Abstract

Silicon beam splitters several millimeters thick offer numerous advantages over thin freestanding dielectric beam splitters. For routine spectroscopy for which resolutions of better than 1cm1 are not required, a silicon beam splitter can replace several Mylar beam splitters to span the entire far-infrared region. In addition to superior long-wavelength performance that extends well into the terahertz region, the silicon beam splitter has the additional advantage that its efficiency displays little polarization dependence.

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References

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  9. D. F. Edwards, "Silicon (Si)," in Handbook of Optical Constants of Solids, E. D. Palik, ed. (Academic, 1985), pp. 547-569.
  10. R. F. Potter, "Germanium (Ge)," in Handbook of Optical Constants of Solids, E. D. Palik, ed. (Academic, 1985), pp. 465-478.
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    [CrossRef]
  12. D. W. Vidrine and C. R. Anderson, "Silicon beamsplitter," U.S. patent 4,632,553 (30 December 1986).
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    [CrossRef] [PubMed]
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    [CrossRef] [PubMed]
  15. N. L. Rowell and E. A. Wang, "Silicon coated mylar beamsplitter," U.S. patent 5,558,934 (24 September 1996).
  16. Bruker Optik GmbH, Rudolf-Plank-Strasse 27, Ettlingen, Germany.

1996 (2)

1991 (1)

K. E. Kornelsen, M. Dressel, J. E. Eldridge, M. J. Brett, and K. L. Westra, "Far-infrared optical absorption and reflectivity of a superconducting NbN film," Phys. Rev. B 44, 11882-11887 (1991).
[CrossRef]

1986 (1)

1978 (2)

1977 (1)

G. Kampffmeyer and A. Pfeil, "Self-supporting thin-film beam splitter for far-infared interferometers," Appl. Phys. A 14, 313-317 (1977).

1975 (2)

1974 (1)

Appl. Opt. (8)

Appl. Phys. A (1)

G. Kampffmeyer and A. Pfeil, "Self-supporting thin-film beam splitter for far-infared interferometers," Appl. Phys. A 14, 313-317 (1977).

Phys. Rev. B (1)

K. E. Kornelsen, M. Dressel, J. E. Eldridge, M. J. Brett, and K. L. Westra, "Far-infrared optical absorption and reflectivity of a superconducting NbN film," Phys. Rev. B 44, 11882-11887 (1991).
[CrossRef]

Other (6)

D. W. Vidrine and C. R. Anderson, "Silicon beamsplitter," U.S. patent 4,632,553 (30 December 1986).

N. L. Rowell and E. A. Wang, "Silicon coated mylar beamsplitter," U.S. patent 5,558,934 (24 September 1996).

Bruker Optik GmbH, Rudolf-Plank-Strasse 27, Ettlingen, Germany.

D. F. Edwards, "Silicon (Si)," in Handbook of Optical Constants of Solids, E. D. Palik, ed. (Academic, 1985), pp. 547-569.

R. F. Potter, "Germanium (Ge)," in Handbook of Optical Constants of Solids, E. D. Palik, ed. (Academic, 1985), pp. 465-478.

R. J. Bell, Introductory Fourier Transform Spectroscopy (Academic, 1972).

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Figures (4)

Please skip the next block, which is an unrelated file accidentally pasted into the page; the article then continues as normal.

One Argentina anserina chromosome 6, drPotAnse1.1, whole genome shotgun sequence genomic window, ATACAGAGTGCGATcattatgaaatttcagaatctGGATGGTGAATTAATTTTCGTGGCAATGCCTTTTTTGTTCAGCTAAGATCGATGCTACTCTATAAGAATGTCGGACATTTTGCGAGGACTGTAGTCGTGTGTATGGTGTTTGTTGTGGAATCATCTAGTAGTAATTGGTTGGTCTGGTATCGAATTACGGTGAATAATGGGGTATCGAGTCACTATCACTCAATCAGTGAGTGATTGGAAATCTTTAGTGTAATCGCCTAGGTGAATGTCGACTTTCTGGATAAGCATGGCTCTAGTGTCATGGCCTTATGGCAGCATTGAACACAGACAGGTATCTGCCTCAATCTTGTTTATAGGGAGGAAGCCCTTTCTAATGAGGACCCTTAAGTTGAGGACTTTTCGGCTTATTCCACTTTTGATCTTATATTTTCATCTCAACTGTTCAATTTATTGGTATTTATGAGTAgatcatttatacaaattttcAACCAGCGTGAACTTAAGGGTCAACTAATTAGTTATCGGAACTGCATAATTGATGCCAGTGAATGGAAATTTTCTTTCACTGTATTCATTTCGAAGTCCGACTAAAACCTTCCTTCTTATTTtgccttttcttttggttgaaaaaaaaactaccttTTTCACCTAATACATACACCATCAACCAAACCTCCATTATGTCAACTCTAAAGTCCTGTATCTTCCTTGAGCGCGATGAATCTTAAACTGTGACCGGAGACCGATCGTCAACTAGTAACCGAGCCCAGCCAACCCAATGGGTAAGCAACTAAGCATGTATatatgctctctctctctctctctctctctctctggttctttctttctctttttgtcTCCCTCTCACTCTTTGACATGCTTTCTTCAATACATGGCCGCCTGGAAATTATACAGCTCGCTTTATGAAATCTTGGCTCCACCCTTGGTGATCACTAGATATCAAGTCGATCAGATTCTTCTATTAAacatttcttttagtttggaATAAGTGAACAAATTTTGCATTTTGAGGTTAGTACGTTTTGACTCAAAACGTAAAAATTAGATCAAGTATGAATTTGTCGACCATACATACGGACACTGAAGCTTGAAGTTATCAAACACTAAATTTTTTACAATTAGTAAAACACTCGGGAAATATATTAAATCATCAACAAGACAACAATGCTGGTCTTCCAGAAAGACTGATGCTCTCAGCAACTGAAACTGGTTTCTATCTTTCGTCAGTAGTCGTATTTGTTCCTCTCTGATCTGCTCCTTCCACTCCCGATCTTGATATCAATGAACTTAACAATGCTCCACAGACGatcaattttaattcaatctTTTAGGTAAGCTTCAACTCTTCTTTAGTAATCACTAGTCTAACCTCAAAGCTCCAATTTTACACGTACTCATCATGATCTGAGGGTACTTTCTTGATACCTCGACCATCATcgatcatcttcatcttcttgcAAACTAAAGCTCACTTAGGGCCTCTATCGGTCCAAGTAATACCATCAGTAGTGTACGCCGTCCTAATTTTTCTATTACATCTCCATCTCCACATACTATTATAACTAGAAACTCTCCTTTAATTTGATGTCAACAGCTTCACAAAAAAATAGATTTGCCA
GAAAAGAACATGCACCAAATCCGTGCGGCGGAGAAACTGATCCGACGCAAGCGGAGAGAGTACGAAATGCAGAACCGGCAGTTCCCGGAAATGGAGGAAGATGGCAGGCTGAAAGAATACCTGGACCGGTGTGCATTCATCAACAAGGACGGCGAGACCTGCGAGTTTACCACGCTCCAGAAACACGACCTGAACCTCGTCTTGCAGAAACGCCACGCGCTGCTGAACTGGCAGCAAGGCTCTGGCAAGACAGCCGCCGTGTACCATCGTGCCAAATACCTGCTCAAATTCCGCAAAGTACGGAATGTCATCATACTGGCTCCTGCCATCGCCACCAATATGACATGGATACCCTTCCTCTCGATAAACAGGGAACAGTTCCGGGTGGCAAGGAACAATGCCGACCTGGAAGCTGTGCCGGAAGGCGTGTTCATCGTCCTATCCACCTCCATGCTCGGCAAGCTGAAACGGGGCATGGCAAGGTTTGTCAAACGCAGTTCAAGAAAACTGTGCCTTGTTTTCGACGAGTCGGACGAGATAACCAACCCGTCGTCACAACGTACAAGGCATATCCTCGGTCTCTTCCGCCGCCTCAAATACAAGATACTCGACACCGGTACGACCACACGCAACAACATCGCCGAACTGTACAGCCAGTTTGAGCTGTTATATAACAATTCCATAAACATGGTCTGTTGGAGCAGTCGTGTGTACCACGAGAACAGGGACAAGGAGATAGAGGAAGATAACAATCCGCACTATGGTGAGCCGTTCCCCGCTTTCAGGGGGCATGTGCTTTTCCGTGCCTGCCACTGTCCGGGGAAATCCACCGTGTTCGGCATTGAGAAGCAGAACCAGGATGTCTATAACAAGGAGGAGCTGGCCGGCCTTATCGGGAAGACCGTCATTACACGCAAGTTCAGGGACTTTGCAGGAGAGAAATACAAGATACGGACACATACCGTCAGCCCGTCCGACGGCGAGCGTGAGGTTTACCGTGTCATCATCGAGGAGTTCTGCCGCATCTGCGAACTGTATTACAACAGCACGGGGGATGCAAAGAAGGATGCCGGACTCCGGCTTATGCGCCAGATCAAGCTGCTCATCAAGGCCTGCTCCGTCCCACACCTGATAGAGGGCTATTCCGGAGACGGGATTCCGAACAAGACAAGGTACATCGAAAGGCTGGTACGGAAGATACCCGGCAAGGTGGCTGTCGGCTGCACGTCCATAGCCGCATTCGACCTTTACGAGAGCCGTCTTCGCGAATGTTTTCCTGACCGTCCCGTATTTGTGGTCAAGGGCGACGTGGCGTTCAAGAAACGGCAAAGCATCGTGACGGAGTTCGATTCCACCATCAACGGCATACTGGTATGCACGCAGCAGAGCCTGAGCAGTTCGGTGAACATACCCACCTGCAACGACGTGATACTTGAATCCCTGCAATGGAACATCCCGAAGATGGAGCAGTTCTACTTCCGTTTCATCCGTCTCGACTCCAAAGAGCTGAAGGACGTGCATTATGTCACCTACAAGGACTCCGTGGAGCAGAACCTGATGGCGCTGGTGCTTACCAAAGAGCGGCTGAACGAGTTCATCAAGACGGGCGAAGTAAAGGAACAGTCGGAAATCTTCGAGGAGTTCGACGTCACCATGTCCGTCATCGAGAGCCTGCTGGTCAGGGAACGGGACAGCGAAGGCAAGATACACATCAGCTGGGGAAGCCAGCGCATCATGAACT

Fig. 1
Fig. 1

Beam splitter efficiency versus frequency in a standard Michelson spectrometer ( θ i = 45 ° ) of 3.5, 6, 12, and 23 μ m PET beam splitters as a function of frequency for s-polarized radiation.

Fig. 2
Fig. 2

Variation of R 0 for s- and p-polarized radiation as a function of the refractive index for 45° (solid curve), 30° (long dashed curve), and 15° (short dashed curve) angles of incidence. The values of the refractive index for both PET and Si are indicated. Note that, for a high-index material such as Si, not only are the values for R 0 closer to the ideal value, but the difference between R 0 s and R 0 p is much smaller at a reduced angle of incidence (15°) than in a conventional Michelson spectrometer (45°).

Fig. 3
Fig. 3

Experimentally observed ratio of two unpolarized single-channel spectra using a silicon beam splitter in a Genzel-type interferometer ( θ i 15 ° ) with resolutions of 0.03 and 1 cm 1 , shown over a narrow frequency interval in the far infrared. (b) The calculated beam splitter efficiency for a thick piece of silicon ( d 2.7   mm , n 3.4 ) for s- and p-polarized radiation (solid and dashed curves, respectively). The almost structureless horizontal lines drawn with a lighter weight are the result of smoothing the data by use of a Gaussian convolution with a width of 1 cm 1 ; the solid and dashed curves again denote the s and p polarizations, respectively.

Fig. 4
Fig. 4

(a) Comparison of the single-channel spectra for a Si (solid curve) and 3.5 μ m PET (dashed curve) beam splitter in a Genzel interferometer spanning much of the far-infrared region (GLOBAR source, liquid helium bolometer detector). The experimental resolution is 2 cm 1 . (b) Comparison of the single-channel spectra for a Si (solid curve) and 50 μ m PET (dashed curve) beam splitter (Hg arc lamp source, liquid helium bolometer detector with a 100 cm 1 low-pass cold filter). The experimental resolution is 1 cm 1 . The weak interference fringes observed at low frequency are due to an intrinsic detector effect.

Tables (1)

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Table 1 Efficiencies for a PET Beam Splitter ( n = 1.6) and for a Si Beam Splitter ( n = 3.4) a

Equations (4)

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R 0 = 2 R 2 ( 1 cos   δ ) 1 + R 2 2 R   cos   δ ,
T 0 = ( 1 R 2 ) 1 + R 2 2 R   cos   δ ,
R p = tan 2 ( θ i θ t ) tan 2 ( θ i + θ t ) ,
R s = sin 2 ( θ i θ t ) sin 2 ( θ i + θ t ) ,

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